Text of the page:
Rule 11 of the Federal Rules of Civil Procedure provides as follows:

By presenting to the court a pleading, written motion, or other paper-whether by signing, filing, submitting, or later advocating it-an attorney or unrepresented party certifies that to the best of the person's knowledge, information, and belief, formed after an inquiry reasonable under the circumstances:
(1) it is not being presented for any improper purpose, such as to harass, cause unnecessary delay, or needlessly increase the cost of litigation;
(2) the claims, defenses, and other legal contentions are warranted by existing law or by a nonfrivolous argument for extending, modifying, or reversing existing law or for establishing new law . . . .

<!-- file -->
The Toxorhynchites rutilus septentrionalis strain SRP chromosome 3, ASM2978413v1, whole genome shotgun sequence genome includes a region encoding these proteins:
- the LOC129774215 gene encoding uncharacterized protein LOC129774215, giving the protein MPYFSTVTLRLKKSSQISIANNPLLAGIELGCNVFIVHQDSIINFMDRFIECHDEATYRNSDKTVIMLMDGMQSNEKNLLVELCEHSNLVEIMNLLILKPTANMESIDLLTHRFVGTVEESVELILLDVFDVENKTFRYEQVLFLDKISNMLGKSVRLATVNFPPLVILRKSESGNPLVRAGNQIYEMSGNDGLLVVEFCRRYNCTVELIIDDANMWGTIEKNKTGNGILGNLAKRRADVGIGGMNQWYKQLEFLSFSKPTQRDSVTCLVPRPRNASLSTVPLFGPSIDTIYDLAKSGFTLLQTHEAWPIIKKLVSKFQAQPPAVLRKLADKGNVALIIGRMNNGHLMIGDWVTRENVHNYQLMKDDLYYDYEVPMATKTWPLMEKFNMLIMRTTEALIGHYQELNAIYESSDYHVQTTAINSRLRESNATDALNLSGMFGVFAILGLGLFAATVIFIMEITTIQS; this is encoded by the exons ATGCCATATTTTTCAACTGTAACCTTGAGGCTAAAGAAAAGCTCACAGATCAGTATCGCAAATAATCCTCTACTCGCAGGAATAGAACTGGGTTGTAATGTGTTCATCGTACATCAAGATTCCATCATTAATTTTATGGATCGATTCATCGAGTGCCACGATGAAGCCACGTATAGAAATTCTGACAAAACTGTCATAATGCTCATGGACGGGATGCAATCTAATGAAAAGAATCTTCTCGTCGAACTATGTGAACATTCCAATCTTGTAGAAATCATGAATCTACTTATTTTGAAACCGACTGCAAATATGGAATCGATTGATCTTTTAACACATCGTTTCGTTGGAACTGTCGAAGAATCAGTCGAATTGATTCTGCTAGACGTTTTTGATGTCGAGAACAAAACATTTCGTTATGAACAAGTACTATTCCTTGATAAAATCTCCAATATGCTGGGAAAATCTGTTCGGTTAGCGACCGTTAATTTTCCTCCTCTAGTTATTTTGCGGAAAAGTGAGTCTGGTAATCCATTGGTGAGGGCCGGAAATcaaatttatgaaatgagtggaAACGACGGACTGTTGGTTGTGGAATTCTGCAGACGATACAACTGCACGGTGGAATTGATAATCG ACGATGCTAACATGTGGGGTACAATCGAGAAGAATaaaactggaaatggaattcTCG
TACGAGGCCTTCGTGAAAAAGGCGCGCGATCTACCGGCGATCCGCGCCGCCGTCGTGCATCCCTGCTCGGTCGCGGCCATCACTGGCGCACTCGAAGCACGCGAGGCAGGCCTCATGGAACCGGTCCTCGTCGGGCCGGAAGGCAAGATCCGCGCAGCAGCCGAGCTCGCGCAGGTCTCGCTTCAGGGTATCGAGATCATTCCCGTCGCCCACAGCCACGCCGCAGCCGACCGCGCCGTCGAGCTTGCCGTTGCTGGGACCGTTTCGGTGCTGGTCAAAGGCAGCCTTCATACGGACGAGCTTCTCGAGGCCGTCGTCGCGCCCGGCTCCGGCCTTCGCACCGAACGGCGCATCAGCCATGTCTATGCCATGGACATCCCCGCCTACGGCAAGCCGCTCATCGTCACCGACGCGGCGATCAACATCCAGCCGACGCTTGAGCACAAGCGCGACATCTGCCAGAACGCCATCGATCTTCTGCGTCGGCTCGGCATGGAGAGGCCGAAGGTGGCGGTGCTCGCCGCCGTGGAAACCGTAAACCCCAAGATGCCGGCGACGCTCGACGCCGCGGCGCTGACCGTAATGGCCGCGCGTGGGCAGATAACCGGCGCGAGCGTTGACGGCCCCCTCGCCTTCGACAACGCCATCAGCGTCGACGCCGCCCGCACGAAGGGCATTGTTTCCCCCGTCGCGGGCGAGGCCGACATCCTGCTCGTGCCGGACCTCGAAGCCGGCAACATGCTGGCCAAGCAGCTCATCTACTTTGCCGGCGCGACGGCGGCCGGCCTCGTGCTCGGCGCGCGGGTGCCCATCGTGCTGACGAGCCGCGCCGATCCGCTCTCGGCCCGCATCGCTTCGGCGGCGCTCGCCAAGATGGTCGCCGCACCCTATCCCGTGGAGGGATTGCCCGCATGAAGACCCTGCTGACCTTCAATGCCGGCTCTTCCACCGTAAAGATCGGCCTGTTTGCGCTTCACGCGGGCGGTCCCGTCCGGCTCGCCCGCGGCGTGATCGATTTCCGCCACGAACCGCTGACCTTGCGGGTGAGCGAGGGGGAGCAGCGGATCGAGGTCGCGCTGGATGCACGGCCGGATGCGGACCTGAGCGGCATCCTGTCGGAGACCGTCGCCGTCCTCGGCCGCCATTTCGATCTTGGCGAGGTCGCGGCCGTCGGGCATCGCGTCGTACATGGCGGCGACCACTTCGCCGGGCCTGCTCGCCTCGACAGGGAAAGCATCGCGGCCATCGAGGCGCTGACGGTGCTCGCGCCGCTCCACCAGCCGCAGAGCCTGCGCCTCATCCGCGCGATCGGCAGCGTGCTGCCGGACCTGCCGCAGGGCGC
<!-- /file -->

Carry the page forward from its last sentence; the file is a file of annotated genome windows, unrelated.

Fed. R. Civ. P. 11(b). Rule 11 further provides that the court may impose “an appropriate sanction on any attorney, law firm, or party that violated the rule or is responsible for the violation.” Fed.R.Civ.P. 11(c)(1). The sanction “must be limited to what suffices to deter repetition of the conduct or comparable conduct by others similarly situated.” Fed.R.Civ.P. 11(c)(4). “The test for the imposition of Rule 11 sanctions is whether the individual's conduct was reasonable under the circumstances.” Tropf v. Fid. Nat'l Title Ins. Co., 289 F.3d 929, 939 (6th Cir. 2002) (citations omitted). “A good faith belief in the merits of a case is insufficient to avoid sanctions.” Tahfs v. Proctor, 316 F.3d 584, 594 (6th Cir. 2003).